Naked Politics Blogger
In recent years, it seems that dating apps have become part and parcel of the way we form relationships. Of course, many concerns have been raised about this method of meeting new people. Psychologists such as Madeleine Mason Roantree have noted the instant gratification that can arise from getting a match on one of these apps, and the subsequent feelings of depression that can arise from the falseness of the world a dating app creates.
Like it or not, dating apps are here to stay. At least 45% of us have used them at some point – and for a range of reasons: some to gain feelings of validation, others for the thrill of a match. Some use apps because of their wide user-base, and the sheer volume of new people that the app enables you to connect with.
However, it increasingly appears that some apps do just the opposite of this. Apps such as The Inner Circle and Toffee have taken off, both of which offer Tinder-style swiping but with an added pinch of elitism. The Inner Circle screens all profiles before allowing them on their site. Ultimately only allowing those they define as young, successful and attractive professionals to use the platform. With an acceptance rate of just 40% and over 450,000 on its waiting list, The Inner Circle has definitely captured attention but generally delivers only rejection for those so desperate to use it.
Toffee can also be seen to have a selective criterion, allowing only those who went to private school to sign up. Lydia Davis, its founder, claims that Toffee has thousands of members. She also insists that the app is not designed to be socially exclusive, but to help people meet those with whom they may have more in common.
It’s a difficult one: on the one hand, these apps appear to be engaging in blatant social selection. On the other, they seem to have found a gap in the market for services that people are clamouring to use. But why are so many people desperate to be part of clubs that won’t let them join, exposing themselves to rejection before they’ve even met potential matches?
Indeed, the evidence is actually against exclusivity as a method. Zoe Strimpel’s PhD research on dating in the 1970s and 80s found that 75% of those using dating agencies which catered to ordinary people claimed to have found love in some form. Just 25% of those using dating agencies which offered an exclusive selection of people claimed the same.
In the digital era, it also seems that variety is key to finding the right match. Apps like Tinder and Bumble, open to all and without the price tag, are important tools in encouraging dating habits to be as inclusive and open-minded as possible. Yes, the process of finding a suitable match may be more arduous and painstaking, but for all the negatives, this can often produce some unexpectedly good results. Experts have also noted that the rise in dating apps such as Tinder has resulted in greater numbers of mixed-race marriages, suggesting that it has the power to break down barriers and forge a more interconnected society.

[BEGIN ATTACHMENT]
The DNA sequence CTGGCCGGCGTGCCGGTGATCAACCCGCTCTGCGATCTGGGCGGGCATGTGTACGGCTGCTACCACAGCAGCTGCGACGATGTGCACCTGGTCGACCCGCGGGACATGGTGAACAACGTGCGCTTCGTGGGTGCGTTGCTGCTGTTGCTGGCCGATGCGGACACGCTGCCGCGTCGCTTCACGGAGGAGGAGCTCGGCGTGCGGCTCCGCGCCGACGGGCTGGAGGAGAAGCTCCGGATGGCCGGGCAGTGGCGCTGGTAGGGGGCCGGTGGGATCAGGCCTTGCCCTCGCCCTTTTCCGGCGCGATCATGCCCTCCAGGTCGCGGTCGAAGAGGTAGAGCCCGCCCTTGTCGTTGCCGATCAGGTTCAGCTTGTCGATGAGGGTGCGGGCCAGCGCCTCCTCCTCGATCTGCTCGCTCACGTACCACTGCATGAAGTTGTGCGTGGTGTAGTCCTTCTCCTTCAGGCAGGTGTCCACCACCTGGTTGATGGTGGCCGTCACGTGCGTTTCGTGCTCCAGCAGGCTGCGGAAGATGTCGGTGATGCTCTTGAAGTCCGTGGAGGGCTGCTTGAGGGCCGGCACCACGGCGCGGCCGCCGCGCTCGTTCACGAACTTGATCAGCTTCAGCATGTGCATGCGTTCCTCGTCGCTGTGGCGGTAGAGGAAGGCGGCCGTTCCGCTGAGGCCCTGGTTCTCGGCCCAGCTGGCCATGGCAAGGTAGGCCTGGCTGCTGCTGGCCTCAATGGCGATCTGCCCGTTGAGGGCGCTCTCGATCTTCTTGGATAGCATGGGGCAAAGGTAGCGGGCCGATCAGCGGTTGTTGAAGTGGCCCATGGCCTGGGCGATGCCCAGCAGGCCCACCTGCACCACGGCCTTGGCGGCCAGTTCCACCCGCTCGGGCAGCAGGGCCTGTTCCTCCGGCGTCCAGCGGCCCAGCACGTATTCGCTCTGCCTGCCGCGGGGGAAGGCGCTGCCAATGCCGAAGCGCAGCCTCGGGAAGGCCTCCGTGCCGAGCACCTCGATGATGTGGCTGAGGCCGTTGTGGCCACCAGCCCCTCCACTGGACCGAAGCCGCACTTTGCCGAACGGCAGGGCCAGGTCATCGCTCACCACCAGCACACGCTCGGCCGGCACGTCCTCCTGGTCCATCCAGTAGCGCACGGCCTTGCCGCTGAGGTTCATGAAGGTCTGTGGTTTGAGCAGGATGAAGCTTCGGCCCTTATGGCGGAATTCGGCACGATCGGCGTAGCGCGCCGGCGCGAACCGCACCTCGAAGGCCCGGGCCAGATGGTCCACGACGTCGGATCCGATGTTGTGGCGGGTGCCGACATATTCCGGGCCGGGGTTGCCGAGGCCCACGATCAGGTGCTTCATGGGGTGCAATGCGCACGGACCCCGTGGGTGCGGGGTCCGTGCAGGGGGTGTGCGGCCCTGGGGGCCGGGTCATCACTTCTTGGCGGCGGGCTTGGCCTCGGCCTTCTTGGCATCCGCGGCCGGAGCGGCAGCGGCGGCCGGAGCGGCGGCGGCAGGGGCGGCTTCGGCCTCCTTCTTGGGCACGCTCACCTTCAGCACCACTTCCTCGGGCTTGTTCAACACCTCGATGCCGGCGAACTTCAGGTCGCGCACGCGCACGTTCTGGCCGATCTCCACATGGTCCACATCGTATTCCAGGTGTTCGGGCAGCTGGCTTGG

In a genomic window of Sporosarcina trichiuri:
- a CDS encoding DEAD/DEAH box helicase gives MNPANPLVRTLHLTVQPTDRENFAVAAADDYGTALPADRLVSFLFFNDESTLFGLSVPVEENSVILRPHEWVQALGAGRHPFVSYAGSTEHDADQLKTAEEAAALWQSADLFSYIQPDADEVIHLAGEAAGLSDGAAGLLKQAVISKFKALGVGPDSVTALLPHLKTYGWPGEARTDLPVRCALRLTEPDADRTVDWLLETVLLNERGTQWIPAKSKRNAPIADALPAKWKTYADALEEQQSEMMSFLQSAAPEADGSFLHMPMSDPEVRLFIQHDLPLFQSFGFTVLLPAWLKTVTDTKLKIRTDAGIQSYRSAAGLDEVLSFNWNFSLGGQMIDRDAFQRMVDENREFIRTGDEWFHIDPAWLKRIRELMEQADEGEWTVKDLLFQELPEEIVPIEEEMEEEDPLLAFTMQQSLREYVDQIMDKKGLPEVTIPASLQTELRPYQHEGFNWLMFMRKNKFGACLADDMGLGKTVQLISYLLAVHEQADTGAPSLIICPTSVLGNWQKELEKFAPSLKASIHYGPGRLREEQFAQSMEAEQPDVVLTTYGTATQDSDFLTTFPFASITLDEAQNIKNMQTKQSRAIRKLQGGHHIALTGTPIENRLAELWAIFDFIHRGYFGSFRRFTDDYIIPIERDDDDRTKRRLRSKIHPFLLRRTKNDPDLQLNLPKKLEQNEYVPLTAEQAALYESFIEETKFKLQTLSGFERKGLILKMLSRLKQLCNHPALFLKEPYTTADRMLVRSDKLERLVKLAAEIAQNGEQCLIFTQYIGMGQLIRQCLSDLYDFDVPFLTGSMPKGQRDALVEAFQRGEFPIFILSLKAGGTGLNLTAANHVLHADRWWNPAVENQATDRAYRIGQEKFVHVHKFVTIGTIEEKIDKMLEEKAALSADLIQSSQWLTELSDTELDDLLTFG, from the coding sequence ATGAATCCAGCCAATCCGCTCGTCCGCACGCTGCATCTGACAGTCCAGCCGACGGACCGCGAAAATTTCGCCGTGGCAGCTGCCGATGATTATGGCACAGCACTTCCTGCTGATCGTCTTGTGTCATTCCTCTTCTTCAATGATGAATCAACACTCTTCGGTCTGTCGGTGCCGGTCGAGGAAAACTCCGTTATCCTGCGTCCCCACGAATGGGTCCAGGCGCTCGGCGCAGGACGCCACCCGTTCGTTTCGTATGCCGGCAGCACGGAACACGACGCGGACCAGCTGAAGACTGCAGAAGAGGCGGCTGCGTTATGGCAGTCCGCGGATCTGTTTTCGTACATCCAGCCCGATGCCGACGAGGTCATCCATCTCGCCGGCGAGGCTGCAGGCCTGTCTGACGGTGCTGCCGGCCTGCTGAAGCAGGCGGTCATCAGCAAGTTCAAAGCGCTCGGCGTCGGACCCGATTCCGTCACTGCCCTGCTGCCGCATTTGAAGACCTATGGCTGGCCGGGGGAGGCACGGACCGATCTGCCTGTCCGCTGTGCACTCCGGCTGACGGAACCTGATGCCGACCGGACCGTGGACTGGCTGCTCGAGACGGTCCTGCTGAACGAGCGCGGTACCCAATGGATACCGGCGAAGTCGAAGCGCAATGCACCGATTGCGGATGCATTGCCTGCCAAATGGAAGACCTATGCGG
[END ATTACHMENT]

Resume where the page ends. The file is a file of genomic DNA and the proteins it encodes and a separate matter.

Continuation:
Nonetheless, people still believe that limiting their choices will help them make the best match. Whilst wanting to meet people with similar interests is understandable, exclusive dating apps take that instinct in an unpleasant direction. Plus they don’t work, because a lot of what we put across in our online profiles is what we want other people to see. So when you encounter a profile on a socially exclusive dating app, the person behind it clearly believes there is something definitive about their social status.
When you flick through countless profiles of people who believe in the paramount importance of their private schooling, not only are you likely to feel overwhelmed by the sameness of each profile, but you are also unlikely to be pleasantly surprised by the profiles that come up.
By opening ourselves to all the possibilities (and the legwork) that using an inclusive dating app presents, the opportunity to experience those moments of pleasant surprise increase. We are more likely to meet people who are unlike ourselves, to take a chance on someone a bit different, as long as we are given the option. It is sad that so many of us are choosing not to have those options. Though we often complain generally about inequality in society, it seems that given the choice, many of us crave the status of belonging to a higher echelon.
So maybe we should seriously consider whether exclusive dating apps are useful, or even fair. And whether their very existence is preventing us from being the open-minded people that inclusive apps show we can be.